Sundance-winner Amy Adrion: Spielberg's Oscars plan will shut out independent films
'Half the Picture' director also has a simple solution to Hollywood's gender imbalance: hire women
Documentary-maker Amy Adrion was in the UAE this week for screenings of her Sundance #WhatNext Award-winning documentary Half the Picture. The film features interviews with some of Hollywood’s leading female directors, including Selma’s Ava DuVernay, Girls’ Lena Dunham and American Psycho’s Mary Harron, as they discuss their experiences in Hollywood from the perspective of women and women of colour in the monolithic, white, male world of Tinseltown.
The visit was well-timed as it follows Steven Spielberg’s announcement – that ultimate symbol of the Hollywood white, male hierarchy – that he plans to tackle Netflix, a leading employer of female and ethnic minority directors, head on with the Academy Awards’ board of governors in the hope of excluding it from future Oscars success.
Spielberg is 'out of touch'
I ask Adrion what she makes of Spielberg’s plans. “I’m a firm believer in the power of a film in a cinema, but not many women and people of colour get those theatrical releases, period,” she explains. “So you have to be in support of any institution that gives opportunity for those creative people to have their stories told.”
Among Spielberg’s plans for future Oscars is a desire to lengthen the cinema run required for an individual film to qualify. Adrion, in common with many other indie directors, thinks this is a terrible idea. “I hear they’re talking about a four-week release in theatres? That shuts out so many small films,” she says. “Theatre releases cost so much money, then you need advertising spend for anyone to even know your film is out there. God bless Steven Spielberg, and I love his work, but I think he’s pretty out of touch with the realities of indie filmmaking and distribution.”
Adrion levels a similar accusation at The Dark Knight director Christopher Nolan, a key ally in Spielberg’s anti-Netflix campaign, and also one of a group of directors who form a powerful lobby against digital filmmaking in favour of good, old-fashioned, 35mm film. “It’s the same with Nolan. ‘Shoot on film,’ he says. Well, you’re Christopher Nolan, you can do that. Most of us are shooting on whatever we can beg, borrow or get our hands on.”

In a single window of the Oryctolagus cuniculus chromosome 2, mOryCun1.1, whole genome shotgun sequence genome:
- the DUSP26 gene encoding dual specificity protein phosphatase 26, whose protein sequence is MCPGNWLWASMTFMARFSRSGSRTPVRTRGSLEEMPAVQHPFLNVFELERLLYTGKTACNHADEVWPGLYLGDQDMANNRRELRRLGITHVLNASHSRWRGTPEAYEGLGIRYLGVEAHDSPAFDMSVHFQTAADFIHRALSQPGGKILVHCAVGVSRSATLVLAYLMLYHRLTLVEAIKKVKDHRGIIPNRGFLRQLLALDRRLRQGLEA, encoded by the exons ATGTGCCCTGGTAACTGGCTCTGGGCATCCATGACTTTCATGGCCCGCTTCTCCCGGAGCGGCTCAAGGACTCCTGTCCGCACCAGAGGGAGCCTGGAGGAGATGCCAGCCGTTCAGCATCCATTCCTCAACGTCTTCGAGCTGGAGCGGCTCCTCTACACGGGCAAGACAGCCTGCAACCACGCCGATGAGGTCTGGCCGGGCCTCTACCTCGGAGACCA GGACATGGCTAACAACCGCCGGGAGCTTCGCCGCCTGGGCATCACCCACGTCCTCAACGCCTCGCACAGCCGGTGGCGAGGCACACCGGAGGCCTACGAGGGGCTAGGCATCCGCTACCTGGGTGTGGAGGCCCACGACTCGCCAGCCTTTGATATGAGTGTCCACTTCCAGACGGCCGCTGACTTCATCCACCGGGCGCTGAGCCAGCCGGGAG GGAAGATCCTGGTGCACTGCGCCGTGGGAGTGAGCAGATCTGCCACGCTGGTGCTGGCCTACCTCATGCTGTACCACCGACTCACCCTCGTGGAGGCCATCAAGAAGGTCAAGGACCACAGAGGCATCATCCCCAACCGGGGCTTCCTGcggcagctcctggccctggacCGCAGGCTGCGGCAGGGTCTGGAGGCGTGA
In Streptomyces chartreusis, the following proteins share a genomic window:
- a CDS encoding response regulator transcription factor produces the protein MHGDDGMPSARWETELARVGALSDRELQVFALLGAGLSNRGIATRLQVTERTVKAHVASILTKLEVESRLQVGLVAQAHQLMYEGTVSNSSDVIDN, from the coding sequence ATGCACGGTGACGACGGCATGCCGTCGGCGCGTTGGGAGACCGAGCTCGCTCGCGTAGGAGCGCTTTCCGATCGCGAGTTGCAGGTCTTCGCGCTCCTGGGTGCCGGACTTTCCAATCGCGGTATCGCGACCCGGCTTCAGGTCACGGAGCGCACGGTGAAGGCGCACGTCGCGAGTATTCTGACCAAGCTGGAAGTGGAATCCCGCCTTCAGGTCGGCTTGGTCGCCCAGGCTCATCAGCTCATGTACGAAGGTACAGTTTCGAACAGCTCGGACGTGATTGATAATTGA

Adrion’s film certainly lays bare some fascinating, and shocking stories of abuse of power – Wayne’s World and The Decline of Western Civilization’s Penelope Spheeris’ ascerbic tales of male domination are a particular delight, if only for the telling, rather than the tale.
But panels on women in cinema – which the movie is, in a sense, an on-screen version of – pop up at every film festival. So can much actual change be brought about by a group of women sharing their experiences to an already converted festival audience? “These things can encourage and highlight issues and build communities, but do they actually activate change? The only thing that does that is hiring women,” Adrion says.
“There’s a lot of time, and energy, and money, spent by studios to have shadowing programmes and initiatives and saying ‘how can we attack this problem?’ Well I can tell you how to attack the problem for free – just hire more women!”
The fear of speaking out
One of the key takeaways from the film and from talking to Adrion is that for many years, women in Hollywood have been afraid to speak publicly about the industry’s inherent sexism for fear of the damage it may do to their careers. The film clearly shows that’s beginning to change, though it has not been without backlash of its own.
Adrion gives the example of one filmmaker who criticises a particular white, male film critic in the doc. When the film was set to premiere at Sundance, the very critic who is called out in the movie, is assigned to review it by his publication. The man isn’t mentioned by name (all the interview subjects in the film are remarkably civil and magnanimously do not name any names), but would clearly know who the story was about. When the next issue of his publication came out? No review.
That’s an unfortunate story of personal issues affecting professional conduct, but couldn’t honestly be put down specifically to sexism – the criticism was over a perceived, unfair review, not a matter of inappropriate behaviour, and a reviewer could just as easily have taken exception if a male director had publicly questioned his judgement on screen.
Nonetheless, I wonder if any of the directors Adrion approached to appear in the film declined through fear of backlash. “Well, they wouldn’t tell me, would they?” Adrion reasonably asserts. “I did approach people who I wish would have been in the film that weren’t in the end. In fact, everyone in the film, I had some personal connection to, even if just as a friend of a friend of a friend.”
Adrion adds that she is immensely grateful to all the women who did speak out in her film, and says, with women at the very top of their game now speaking out, things are finally changing. She has particular respect for one A-lister’s recent actions, although this star wasn’t in her movie.
“Look at Natalie Portman at the Golden Globes when she said ‘And here are the all-male nominees,’” she says. “I loved that. When people see that they think, ‘If she can say that in a room full of people who hire her for movies, I can speak up, too.’ That’s really exciting to see, this movement of women gaining encouragement and power and confidence from one another."
Updated: March 6, 2019 04:59 PM